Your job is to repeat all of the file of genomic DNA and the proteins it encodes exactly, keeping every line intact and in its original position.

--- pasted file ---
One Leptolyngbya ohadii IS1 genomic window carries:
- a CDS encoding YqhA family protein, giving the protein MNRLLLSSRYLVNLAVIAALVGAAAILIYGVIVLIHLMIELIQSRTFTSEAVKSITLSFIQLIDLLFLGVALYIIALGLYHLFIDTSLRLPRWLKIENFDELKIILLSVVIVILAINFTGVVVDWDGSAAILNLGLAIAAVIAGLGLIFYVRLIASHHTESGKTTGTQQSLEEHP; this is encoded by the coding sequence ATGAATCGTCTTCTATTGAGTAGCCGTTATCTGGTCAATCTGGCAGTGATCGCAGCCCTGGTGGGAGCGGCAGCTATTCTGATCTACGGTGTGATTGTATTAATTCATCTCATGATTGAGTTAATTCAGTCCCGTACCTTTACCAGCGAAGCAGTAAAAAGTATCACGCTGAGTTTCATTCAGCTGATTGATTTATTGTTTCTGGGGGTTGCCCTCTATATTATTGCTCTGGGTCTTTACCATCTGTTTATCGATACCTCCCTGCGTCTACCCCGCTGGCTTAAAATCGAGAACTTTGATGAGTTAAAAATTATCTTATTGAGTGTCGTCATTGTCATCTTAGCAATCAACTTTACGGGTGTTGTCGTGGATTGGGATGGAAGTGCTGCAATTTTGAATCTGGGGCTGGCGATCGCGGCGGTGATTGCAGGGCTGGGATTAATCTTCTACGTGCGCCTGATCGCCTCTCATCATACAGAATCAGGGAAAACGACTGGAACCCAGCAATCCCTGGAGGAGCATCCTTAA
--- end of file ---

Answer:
One Leptolyngbya ohadii IS1 genomic window carries:
- a CDS encoding YqhA family protein, giving the protein MNRLLLSSRYLVNLAVIAALVGAAAILIYGVIVLIHLMIELIQSRTFTSEAVKSITLSFIQLIDLLFLGVALYIIALGLYHLFIDTSLRLPRWLKIENFDELKIILLSVVIVILAINFTGVVVDWDGSAAILNLGLAIAAVIAGLGLIFYVRLIASHHTESGKTTGTQQSLEEHP; this is encoded by the coding sequence ATGAATCGTCTTCTATTGAGTAGCCGTTATCTGGTCAATCTGGCAGTGATCGCAGCCCTGGTGGGAGCGGCAGCTATTCTGATCTACGGTGTGATTGTATTAATTCATCTCATGATTGAGTTAATTCAGTCCCGTACCTTTACCAGCGAAGCAGTAAAAAGTATCACGCTGAGTTTCATTCAGCTGATTGATTTATTGTTTCTGGGGGTTGCCCTCTATATTATTGCTCTGGGTCTTTACCATCTGTTTATCGATACCTCCCTGCGTCTACCCCGCTGGCTTAAAATCGAGAACTTTGATGAGTTAAAAATTATCTTATTGAGTGTCGTCATTGTCATCTTAGCAATCAACTTTACGGGTGTTGTCGTGGATTGGGATGGAAGTGCTGCAATTTTGAATCTGGGGCTGGCGATCGCGGCGGTGATTGCAGGGCTGGGATTAATCTTCTACGTGCGCCTGATCGCCTCTCATCATACAGAATCAGGGAAAACGACTGGAACCCAGCAATCCCTGGAGGAGCATCCTTAA